Although it's very bad news for shopkeepers whose customers and employees have a hard time getting to the store, it's very good for the online shopping industry which is expected to have its greenest Christmas ever, partially because New Yorkers are finding it easier to point and click than to hoof their way to the stores.
The strike is also a boon to telecommuting services, including companies like WebEx and GoToMyPC, which offer remote office solutions. Even Craigslist.com is getting increased traffic as a result of NY commuters seeking rideshares and temporary in-town housing.
Even before the strike, the holiday online shopping season was off to a good start. ComScore Networks reported that non-travel online spending during the first 48 days of the holiday season (November 1 through Dec. 18) totaled $16.34 billion, representing up 24 percent increase over the $13.16 billion from the same period last year. The research firm projects total holiday season spending to exceed $19 billion, representing a 24 percent growth over last year.
Even though it's generally too late for standard shipping, online shoppers from New York and elsewhere can still have their purchases delivered in time for Christmas by taking advantage of expedited shipping offered by most online merchants, usually for an extra charge.
For an extra $13, Bloomingdales.com, for example, is offering overnight express delivery for packages ordered today (Thursday). Amazon.com is also still accepting Christmas orders via its "One-Day Guaranteed Accelerated Delivery" option.
Many online merchants, including Amazon, Walmart.com and Target.com are encouraging super-last minute shoppers to send "e-Gift Cards" that can be sent via email as late as Christmas day. Some holiday shoppers have some extra time. Chanukah this year runs from sundown on December 25th through January 2nd. Kwanzaa is celebrated from Dec. 26 through Jan. 1st.
Most commuters didn't have home computers during the last New York transit strike in 1980 and fewer still had modems to connect to the office let alone bosses who knew anything about telecommuting. Today, the proliferation of PCs, high-speed home Internet access and wireless technology make it possible for many workers to work from almost anywhere without having to step foot on a bus or subway.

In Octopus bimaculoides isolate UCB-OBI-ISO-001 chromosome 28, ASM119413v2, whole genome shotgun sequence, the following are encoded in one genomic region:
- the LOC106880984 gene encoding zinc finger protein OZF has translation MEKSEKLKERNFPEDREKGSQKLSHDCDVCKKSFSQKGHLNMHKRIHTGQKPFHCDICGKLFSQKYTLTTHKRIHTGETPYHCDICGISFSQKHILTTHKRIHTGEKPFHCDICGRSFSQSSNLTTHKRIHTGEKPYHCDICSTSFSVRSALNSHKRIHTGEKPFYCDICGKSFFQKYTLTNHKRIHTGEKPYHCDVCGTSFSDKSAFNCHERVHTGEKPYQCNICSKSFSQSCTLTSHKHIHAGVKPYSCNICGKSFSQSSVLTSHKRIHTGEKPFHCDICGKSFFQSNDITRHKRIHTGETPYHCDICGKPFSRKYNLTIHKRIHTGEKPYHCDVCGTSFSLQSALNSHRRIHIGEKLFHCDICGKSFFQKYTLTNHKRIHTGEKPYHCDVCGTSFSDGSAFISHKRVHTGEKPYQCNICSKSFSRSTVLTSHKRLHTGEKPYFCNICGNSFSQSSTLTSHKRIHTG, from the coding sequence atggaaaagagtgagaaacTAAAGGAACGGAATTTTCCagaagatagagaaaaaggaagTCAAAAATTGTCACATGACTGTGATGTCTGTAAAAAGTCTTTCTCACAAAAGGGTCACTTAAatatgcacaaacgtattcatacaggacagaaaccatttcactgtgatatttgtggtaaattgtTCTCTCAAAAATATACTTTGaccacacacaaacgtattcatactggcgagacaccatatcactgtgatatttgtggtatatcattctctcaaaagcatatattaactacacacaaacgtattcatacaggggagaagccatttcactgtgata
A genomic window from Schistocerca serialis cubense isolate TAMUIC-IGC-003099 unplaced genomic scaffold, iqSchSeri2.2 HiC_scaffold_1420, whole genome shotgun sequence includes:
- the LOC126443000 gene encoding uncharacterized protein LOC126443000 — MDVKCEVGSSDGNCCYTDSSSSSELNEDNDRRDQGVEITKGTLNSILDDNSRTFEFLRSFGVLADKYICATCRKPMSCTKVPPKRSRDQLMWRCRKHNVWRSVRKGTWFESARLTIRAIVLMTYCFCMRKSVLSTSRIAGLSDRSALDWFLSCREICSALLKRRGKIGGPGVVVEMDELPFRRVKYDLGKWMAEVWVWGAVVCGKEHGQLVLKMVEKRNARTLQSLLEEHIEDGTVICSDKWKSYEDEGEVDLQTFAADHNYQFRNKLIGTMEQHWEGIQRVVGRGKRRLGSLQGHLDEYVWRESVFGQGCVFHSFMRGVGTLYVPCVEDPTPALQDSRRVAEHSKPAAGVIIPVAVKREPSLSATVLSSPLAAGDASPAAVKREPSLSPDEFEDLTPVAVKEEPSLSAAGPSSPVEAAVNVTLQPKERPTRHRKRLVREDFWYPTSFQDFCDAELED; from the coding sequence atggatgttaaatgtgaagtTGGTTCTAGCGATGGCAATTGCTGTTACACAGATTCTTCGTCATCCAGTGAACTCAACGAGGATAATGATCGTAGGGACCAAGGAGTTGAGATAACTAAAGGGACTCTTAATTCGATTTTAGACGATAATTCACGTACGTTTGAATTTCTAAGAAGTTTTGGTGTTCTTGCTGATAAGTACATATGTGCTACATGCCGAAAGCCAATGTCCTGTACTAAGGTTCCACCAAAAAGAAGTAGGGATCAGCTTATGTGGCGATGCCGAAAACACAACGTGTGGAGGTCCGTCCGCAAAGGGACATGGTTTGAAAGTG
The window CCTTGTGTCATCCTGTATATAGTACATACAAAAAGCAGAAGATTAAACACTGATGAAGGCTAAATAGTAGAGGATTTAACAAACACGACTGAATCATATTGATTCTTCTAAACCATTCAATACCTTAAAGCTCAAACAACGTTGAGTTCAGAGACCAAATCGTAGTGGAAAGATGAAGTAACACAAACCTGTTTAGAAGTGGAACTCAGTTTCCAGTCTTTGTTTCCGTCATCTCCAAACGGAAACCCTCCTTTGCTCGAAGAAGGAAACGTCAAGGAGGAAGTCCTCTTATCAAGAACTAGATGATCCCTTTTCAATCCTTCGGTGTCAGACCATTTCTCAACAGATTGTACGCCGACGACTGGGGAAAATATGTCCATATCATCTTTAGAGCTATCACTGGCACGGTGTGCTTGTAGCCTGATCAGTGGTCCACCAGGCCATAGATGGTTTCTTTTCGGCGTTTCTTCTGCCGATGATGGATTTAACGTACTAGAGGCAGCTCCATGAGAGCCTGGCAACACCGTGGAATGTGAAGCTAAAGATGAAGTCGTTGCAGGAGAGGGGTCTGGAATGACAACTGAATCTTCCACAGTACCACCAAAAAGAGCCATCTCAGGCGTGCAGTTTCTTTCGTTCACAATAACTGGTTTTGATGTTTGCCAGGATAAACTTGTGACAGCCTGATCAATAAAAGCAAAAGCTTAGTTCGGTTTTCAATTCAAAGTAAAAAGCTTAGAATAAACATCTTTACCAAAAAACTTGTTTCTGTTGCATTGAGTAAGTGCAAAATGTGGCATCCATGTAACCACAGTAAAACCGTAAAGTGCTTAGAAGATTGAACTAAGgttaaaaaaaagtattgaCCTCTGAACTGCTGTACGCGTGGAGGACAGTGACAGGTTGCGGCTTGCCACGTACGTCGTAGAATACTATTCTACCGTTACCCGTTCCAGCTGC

in Larry Magid's podcast interview of
WebEx vice president Karen Leavitt.
Many New York area companies already allow some employees to work from home at least part of the time even when the buses and trains are running. Besides even when people are at an office, they tend to spend much of their day using email and the web.
Services like GoToMyPC and software like Symantec's pcAnywhere make it possible for workers to access their office computer from home, a coffee shop or wherever they have Internet access. With GoToMyPC, you can get complete control of your office computer, including access to specialized software and network resources like printers and network disks. Some companies have their own "virtual private networks" which allow employees to gain access to company software and files from remote PCs as well.
Some business phone systems can be programmed to automatically forward calls to an employee's home or mobile phone. Call forwarding is a standard feature with Vonage, Lingo and other Internet telephone services. Most employees can at least change their outgoing voice messages to tell callers they're working at home during the strike.
WebEx, best known for its virtual online remote meetings, offers services for remote access to company resources and collaborative tools that allow workers to remotely share applications and data files. The company's WebOffice suite includes tools such as document and calendar sharing, in addition to web meeting technology. Other services include document management, task manager, a web database, discussion forum, announcements and shared web links to co-workers, contact list management and expense reports
WebEx says that during the transit strike, it is offering New Yorkers free access to its WebOffice Suite, although anyone can get a 30-day free trial even if your local transportation system is working fine.
Finally, the web is helping New Yorkers do what they always do in an emergency: come together. Classified advertising service Craigslist.com, which is based in San Francisco but has web sites serving New York and dozens of other cities, is helping New Yorkers arrange rides, find temporary housing near work, arrange child care and take care of other necessities of life.
The Craigslist rideshare board has hundreds of requests and offers from people looking to share rides to work during the strike. The "sublets and temporary" section of the site includes rooms and apartments in Manhattan starting at $40 a night.
A syndicated technology columnist for more than two decades, Larry Magid serves as on air Technology Analyst for CBS Radio News. His technology reports can be heard several times a week on the CBS Radio Network. Magid is the author of several books including "The Little PC Book."
By Larry Magid